Shares in China’s tech companies surged on the year’s final day of trading following big gains on Wall Street for US-listed Chinese businesses, though the rally was not enough to shake off the gloom after a woeful 2021 for the sector marked by a regulatory crackdown.
Hong Kong’s Hang Seng index rose 1.2 per cent on Friday, while the exchange’s tech index climbed almost 4 per cent. China’s CSI 300 of Shanghai- and Shenzhen-listed stocks was up 0.4 per cent.
The rally followed a boost for the Nasdaq Golden Dragon index of large- and mid-cap Chinese companies, which jumped 9.4 per cent on Thursday, its best one-day performance in more than a decade. The rise was driven by double-digit gains for companies including internet group Tencent, search engine Baidu, video-sharing platform Bilibili and New Oriental Education.
Friday’s gains in Asia were also driven by some of China’s biggest tech companies, with ecommerce group Alibaba rising 8 per cent in Hong Kong trading and its rival JD.com advancing about 5 per cent. NetEase, the gaming company, jumped about 4 per cent while food delivery group Meituan added 3.2 per cent.
Dickie Wong, head of research at Kingston Securities, said the trials of the past year had already been priced in and that market “sentiment was coming back” to the Chinese tech sector. “Internet- and technology-related stocks are now trading at extremely low valuations,” he said. “It’s time for a rebound.”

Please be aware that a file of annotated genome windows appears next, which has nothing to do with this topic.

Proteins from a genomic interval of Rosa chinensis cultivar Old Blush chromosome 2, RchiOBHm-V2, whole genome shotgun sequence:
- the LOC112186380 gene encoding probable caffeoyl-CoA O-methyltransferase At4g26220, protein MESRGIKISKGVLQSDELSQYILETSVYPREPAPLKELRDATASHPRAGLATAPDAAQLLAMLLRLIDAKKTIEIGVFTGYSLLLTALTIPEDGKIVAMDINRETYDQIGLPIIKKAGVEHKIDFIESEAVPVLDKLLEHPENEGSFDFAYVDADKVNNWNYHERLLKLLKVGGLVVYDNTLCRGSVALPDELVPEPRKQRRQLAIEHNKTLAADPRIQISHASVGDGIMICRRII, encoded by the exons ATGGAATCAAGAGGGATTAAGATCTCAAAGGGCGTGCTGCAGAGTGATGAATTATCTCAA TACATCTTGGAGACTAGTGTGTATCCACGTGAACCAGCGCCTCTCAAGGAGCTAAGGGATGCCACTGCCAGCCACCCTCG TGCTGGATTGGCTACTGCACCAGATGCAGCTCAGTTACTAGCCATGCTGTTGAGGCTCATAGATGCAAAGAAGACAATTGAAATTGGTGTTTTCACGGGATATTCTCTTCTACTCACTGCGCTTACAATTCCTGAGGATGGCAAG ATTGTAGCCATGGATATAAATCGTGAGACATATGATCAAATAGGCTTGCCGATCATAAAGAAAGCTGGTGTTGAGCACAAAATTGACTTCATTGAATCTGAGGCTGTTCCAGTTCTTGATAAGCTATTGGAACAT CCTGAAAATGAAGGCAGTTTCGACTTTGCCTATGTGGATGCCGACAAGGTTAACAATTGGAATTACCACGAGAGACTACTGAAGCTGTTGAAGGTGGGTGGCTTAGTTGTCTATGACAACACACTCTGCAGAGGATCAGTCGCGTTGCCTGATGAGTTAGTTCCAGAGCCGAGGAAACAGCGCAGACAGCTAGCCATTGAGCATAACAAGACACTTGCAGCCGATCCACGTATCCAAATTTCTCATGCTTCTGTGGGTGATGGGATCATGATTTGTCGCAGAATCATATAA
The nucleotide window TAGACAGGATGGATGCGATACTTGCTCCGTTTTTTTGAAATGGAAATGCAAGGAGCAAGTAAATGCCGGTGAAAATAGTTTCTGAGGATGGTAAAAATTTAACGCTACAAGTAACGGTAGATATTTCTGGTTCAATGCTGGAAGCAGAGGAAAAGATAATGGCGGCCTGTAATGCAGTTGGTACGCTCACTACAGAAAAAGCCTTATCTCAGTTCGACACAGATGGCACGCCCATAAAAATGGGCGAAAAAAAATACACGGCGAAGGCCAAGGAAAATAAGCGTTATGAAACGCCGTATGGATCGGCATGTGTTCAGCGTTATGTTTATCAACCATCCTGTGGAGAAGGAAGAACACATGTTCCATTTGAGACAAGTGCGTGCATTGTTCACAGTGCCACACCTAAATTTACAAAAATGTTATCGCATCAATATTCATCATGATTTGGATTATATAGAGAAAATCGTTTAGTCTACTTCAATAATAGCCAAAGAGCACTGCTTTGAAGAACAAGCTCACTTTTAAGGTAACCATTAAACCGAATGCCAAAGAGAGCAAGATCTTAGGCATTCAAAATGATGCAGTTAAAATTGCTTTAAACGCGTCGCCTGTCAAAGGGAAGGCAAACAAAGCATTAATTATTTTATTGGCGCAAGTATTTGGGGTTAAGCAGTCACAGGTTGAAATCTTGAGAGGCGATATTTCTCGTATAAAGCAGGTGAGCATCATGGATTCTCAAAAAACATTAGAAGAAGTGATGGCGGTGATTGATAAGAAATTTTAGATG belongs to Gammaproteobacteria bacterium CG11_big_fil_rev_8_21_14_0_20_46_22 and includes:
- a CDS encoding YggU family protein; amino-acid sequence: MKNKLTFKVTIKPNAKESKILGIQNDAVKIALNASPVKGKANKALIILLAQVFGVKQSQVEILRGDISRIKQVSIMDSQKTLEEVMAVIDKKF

The market enthusiasm came as China reported a slight uptick in manufacturing activity for December despite a property sector slowdown, energy supply woes and coronavirus outbreaks.
The official purchasing managers’ index rose to 50.3, up from 50.1 in November, according to the National Bureau of Statistics, defying analysts’ expectations of a reading of below 50, which would have indicated a contraction.
Friday’s rebound was not enough to erase the Hang Seng’s 2021 losses. The broader index is down 14 per cent in 2021 and the Hang Seng Tech index has lost 48 per cent since a February peak.
The share price of Alibaba, which was fined a record $2.8bn for antitrust violations in April, has almost halved in Hong Kong year-to-date, while Meituan has tumbled more than a fifth, JD.com has fallen almost a fifth and Tencent has shed more than 17 per cent.
Elsewhere, European equity markets were subdued in morning dealings as trading wound down for the year. The regional Stoxx 600 index opened flat, while the UK’s FTSE 100 dropped 0.3 per cent. Germany’s Xetra Dax was closed.
The yield on the benchmark 10-year US Treasury note was flat at around 1.52 per cent, with trading expected to be light throughout the day after The Securities Industry and Financial Markets Association recommended an early market close for the holiday.
Brent crude, the international oil benchmark, edged 0.1 per cent lower to $79.4 a barrel.
Additional reporting by Naomi Rovnick in London
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